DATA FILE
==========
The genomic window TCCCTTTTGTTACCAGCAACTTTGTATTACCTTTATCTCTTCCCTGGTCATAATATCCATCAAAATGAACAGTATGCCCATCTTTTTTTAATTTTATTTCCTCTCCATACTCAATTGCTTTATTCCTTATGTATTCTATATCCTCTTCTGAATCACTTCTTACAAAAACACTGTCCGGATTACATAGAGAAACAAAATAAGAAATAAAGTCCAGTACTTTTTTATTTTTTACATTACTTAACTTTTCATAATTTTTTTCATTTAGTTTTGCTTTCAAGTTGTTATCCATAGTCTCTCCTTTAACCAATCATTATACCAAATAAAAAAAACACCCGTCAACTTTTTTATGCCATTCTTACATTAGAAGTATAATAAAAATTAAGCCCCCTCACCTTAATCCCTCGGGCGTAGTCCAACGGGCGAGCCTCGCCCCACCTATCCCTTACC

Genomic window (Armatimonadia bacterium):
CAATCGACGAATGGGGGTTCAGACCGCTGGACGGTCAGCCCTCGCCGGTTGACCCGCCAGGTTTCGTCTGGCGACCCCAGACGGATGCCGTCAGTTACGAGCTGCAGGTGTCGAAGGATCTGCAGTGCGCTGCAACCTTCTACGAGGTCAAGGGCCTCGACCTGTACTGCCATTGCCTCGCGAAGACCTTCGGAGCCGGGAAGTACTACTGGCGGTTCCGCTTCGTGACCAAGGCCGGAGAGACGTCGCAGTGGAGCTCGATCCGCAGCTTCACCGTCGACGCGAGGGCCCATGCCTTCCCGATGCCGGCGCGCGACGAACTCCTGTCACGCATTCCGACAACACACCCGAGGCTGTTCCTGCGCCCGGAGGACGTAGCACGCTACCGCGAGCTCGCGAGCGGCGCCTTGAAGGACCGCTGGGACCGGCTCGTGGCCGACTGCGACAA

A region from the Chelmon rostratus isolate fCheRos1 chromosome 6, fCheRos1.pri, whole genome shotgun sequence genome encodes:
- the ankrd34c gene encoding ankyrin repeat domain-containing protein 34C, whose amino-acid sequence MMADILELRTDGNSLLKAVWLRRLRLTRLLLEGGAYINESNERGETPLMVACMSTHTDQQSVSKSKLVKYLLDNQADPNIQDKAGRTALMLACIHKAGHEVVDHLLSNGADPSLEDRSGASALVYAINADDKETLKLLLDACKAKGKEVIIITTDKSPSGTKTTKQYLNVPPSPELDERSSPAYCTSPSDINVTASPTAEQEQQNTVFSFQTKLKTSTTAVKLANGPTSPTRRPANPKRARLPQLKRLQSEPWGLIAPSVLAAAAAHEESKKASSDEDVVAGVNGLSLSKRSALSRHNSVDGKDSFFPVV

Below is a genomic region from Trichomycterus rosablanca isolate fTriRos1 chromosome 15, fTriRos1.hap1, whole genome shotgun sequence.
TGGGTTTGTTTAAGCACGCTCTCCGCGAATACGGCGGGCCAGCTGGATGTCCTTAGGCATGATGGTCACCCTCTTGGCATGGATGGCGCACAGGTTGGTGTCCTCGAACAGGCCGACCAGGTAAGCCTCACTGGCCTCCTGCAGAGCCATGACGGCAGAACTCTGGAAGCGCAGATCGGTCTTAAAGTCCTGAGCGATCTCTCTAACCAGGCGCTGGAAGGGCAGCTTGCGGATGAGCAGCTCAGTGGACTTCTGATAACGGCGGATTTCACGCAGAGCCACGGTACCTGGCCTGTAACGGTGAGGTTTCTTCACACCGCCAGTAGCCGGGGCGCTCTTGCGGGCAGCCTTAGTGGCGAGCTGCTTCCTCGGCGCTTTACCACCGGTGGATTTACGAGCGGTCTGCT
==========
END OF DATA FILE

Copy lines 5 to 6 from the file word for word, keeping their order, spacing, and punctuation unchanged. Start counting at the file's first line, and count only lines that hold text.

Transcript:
- the ankrd34c gene encoding ankyrin repeat domain-containing protein 34C, whose amino-acid sequence MMADILELRTDGNSLLKAVWLRRLRLTRLLLEGGAYINESNERGETPLMVACMSTHTDQQSVSKSKLVKYLLDNQADPNIQDKAGRTALMLACIHKAGHEVVDHLLSNGADPSLEDRSGASALVYAINADDKETLKLLLDACKAKGKEVIIITTDKSPSGTKTTKQYLNVPPSPELDERSSPAYCTSPSDINVTASPTAEQEQQNTVFSFQTKLKTSTTAVKLANGPTSPTRRPANPKRARLPQLKRLQSEPWGLIAPSVLAAAAAHEESKKASSDEDVVAGVNGLSLSKRSALSRHNSVDGKDSFFPVV

Below is a genomic region from Trichomycterus rosablanca isolate fTriRos1 chromosome 15, fTriRos1.hap1, whole genome shotgun sequence.